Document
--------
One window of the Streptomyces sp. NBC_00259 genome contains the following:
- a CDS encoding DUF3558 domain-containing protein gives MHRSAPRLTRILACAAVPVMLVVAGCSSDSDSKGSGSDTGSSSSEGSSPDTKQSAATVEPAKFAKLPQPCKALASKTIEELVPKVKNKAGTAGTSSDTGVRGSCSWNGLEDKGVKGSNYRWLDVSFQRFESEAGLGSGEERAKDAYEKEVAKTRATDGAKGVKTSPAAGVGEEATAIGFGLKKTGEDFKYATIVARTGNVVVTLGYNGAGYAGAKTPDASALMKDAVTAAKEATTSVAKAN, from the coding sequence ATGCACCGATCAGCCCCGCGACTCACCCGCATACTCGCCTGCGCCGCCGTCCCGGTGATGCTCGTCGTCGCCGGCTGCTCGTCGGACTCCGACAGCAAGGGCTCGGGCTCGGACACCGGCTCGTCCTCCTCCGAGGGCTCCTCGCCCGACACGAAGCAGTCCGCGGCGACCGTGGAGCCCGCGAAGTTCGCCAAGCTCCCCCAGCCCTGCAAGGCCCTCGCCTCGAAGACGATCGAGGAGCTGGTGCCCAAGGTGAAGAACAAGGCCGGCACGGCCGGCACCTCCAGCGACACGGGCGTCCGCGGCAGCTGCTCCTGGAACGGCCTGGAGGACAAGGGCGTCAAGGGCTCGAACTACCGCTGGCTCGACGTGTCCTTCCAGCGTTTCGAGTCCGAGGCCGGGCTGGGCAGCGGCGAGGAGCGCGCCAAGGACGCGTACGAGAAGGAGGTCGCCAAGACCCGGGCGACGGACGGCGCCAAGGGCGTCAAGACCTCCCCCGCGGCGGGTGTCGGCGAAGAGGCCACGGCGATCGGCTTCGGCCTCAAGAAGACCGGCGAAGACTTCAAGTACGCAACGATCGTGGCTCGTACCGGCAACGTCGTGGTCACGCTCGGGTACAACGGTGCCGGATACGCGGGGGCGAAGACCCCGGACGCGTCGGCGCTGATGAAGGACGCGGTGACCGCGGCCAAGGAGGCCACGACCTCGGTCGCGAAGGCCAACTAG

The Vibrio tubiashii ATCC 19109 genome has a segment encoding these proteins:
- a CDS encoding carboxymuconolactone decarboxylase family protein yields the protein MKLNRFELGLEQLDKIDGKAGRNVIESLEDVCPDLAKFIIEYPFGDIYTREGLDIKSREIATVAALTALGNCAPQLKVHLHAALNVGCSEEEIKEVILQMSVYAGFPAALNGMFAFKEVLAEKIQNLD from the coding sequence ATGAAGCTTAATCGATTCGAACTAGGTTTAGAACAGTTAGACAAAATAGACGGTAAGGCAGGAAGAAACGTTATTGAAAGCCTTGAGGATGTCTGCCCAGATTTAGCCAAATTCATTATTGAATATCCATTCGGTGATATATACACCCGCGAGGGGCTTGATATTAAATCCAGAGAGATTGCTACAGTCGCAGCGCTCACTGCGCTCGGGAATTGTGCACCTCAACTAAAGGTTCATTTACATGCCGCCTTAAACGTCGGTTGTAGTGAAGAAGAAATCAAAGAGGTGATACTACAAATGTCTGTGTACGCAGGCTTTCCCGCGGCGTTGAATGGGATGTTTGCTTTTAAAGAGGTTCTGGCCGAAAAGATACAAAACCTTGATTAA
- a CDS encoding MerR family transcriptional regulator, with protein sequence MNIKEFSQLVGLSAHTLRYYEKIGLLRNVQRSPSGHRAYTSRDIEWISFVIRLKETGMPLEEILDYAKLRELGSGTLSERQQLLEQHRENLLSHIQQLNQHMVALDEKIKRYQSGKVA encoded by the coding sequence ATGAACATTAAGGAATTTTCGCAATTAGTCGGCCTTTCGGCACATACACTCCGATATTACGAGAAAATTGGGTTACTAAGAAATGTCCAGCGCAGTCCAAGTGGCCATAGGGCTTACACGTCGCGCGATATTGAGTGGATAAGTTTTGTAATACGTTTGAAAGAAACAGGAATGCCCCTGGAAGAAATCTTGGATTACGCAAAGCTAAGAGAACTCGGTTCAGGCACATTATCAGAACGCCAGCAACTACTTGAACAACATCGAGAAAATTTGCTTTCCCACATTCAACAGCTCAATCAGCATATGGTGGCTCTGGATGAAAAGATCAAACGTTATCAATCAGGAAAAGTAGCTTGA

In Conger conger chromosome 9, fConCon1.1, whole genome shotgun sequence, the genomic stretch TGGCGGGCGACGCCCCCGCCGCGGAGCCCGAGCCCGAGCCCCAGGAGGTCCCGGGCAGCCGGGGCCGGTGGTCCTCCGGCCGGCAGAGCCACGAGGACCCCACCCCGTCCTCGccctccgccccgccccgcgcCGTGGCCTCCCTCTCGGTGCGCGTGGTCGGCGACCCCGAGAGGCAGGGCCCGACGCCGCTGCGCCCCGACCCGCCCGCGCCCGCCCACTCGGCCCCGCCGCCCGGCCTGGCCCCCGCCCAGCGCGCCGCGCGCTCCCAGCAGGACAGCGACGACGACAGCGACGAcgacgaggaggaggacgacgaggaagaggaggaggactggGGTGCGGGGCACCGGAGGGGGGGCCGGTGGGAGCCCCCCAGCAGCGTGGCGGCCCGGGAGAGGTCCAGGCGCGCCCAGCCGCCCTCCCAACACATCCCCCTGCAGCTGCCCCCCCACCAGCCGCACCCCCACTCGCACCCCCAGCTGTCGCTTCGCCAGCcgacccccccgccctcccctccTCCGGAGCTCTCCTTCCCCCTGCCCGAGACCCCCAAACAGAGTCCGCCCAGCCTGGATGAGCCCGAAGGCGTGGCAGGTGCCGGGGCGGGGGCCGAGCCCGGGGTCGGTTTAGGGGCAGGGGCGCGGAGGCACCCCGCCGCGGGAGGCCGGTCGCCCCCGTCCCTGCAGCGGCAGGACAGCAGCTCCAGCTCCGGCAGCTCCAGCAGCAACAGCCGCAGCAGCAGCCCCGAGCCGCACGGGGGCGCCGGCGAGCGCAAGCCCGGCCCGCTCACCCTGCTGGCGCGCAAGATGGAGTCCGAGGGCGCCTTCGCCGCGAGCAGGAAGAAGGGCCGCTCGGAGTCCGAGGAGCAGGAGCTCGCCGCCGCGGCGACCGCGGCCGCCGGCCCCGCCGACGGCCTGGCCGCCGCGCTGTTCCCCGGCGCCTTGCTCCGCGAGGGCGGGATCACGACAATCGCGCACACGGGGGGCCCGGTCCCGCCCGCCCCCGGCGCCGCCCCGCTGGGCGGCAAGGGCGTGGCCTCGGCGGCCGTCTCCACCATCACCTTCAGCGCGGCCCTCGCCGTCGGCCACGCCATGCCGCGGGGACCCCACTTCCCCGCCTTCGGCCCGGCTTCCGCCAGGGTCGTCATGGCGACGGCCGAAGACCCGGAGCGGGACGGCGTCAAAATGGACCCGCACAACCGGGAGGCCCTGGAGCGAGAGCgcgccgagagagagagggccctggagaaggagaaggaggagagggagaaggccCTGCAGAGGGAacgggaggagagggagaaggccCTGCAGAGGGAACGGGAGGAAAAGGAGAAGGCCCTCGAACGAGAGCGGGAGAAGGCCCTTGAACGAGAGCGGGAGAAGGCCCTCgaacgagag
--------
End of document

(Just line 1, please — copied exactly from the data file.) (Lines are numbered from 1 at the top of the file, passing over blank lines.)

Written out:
One window of the Streptomyces sp. NBC_00259 genome contains the following: